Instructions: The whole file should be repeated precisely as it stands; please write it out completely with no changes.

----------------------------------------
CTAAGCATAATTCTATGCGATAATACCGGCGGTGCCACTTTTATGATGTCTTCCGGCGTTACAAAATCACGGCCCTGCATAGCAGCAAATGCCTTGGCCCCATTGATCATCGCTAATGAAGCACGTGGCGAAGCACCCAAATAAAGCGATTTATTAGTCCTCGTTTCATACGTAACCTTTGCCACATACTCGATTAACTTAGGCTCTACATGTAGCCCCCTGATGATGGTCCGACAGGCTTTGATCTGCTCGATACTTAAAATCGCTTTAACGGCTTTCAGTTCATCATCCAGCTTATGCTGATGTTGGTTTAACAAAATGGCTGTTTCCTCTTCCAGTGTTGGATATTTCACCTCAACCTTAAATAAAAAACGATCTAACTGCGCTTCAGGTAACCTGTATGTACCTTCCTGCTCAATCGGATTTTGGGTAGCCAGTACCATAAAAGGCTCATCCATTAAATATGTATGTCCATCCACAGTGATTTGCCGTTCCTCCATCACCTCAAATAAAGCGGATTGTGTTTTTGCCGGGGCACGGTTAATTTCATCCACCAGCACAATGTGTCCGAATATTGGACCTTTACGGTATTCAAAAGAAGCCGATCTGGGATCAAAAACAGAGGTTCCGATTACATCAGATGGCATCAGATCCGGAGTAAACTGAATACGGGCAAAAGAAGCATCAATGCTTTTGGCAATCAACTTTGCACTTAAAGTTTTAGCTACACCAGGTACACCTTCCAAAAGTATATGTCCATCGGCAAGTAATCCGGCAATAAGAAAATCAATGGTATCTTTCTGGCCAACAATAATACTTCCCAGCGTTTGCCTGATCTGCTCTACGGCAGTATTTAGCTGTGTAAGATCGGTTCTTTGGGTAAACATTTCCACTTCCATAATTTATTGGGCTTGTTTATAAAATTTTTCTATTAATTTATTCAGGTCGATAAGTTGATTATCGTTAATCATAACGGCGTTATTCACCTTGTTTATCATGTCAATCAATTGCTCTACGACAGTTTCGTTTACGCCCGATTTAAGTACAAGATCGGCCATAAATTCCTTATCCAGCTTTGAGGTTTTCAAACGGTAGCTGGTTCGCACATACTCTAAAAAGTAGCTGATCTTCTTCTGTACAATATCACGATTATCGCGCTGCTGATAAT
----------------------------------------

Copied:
CTAAGCATAATTCTATGCGATAATACCGGCGGTGCCACTTTTATGATGTCTTCCGGCGTTACAAAATCACGGCCCTGCATAGCAGCAAATGCCTTGGCCCCATTGATCATCGCTAATGAAGCACGTGGCGAAGCACCCAAATAAAGCGATTTATTAGTCCTCGTTTCATACGTAACCTTTGCCACATACTCGATTAACTTAGGCTCTACATGTAGCCCCCTGATGATGGTCCGACAGGCTTTGATCTGCTCGATACTTAAAATCGCTTTAACGGCTTTCAGTTCATCATCCAGCTTATGCTGATGTTGGTTTAACAAAATGGCTGTTTCCTCTTCCAGTGTTGGATATTTCACCTCAACCTTAAATAAAAAACGATCTAACTGCGCTTCAGGTAACCTGTATGTACCTTCCTGCTCAATCGGATTTTGGGTAGCCAGTACCATAAAAGGCTCATCCATTAAATATGTATGTCCATCCACAGTGATTTGCCGTTCCTCCATCACCTCAAATAAAGCGGATTGTGTTTTTGCCGGGGCACGGTTAATTTCATCCACCAGCACAATGTGTCCGAATATTGGACCTTTACGGTATTCAAAAGAAGCCGATCTGGGATCAAAAACAGAGGTTCCGATTACATCAGATGGCATCAGATCCGGAGTAAACTGAATACGGGCAAAAGAAGCATCAATGCTTTTGGCAATCAACTTTGCACTTAAAGTTTTAGCTACACCAGGTACACCTTCCAAAAGTATATGTCCATCGGCAAGTAATCCGGCAATAAGAAAATCAATGGTATCTTTCTGGCCAACAATAATACTTCCCAGCGTTTGCCTGATCTGCTCTACGGCAGTATTTAGCTGTGTAAGATCGGTTCTTTGGGTAAACATTTCCACTTCCATAATTTATTGGGCTTGTTTATAAAATTTTTCTATTAATTTATTCAGGTCGATAAGTTGATTATCGTTAATCATAACGGCGTTATTCACCTTGTTTATCATGTCAATCAATTGCTCTACGACAGTTTCGTTTACGCCCGATTTAAGTACAAGATCGGCCATAAATTCCTTATCCAGCTTTGAGGTTTTCAAACGGTAGCTGGTTCGCACATACTCTAAAAAGTAGCTGATCTTCTTCTGTACAATATCACGATTATCGCGCTGCTGATAAT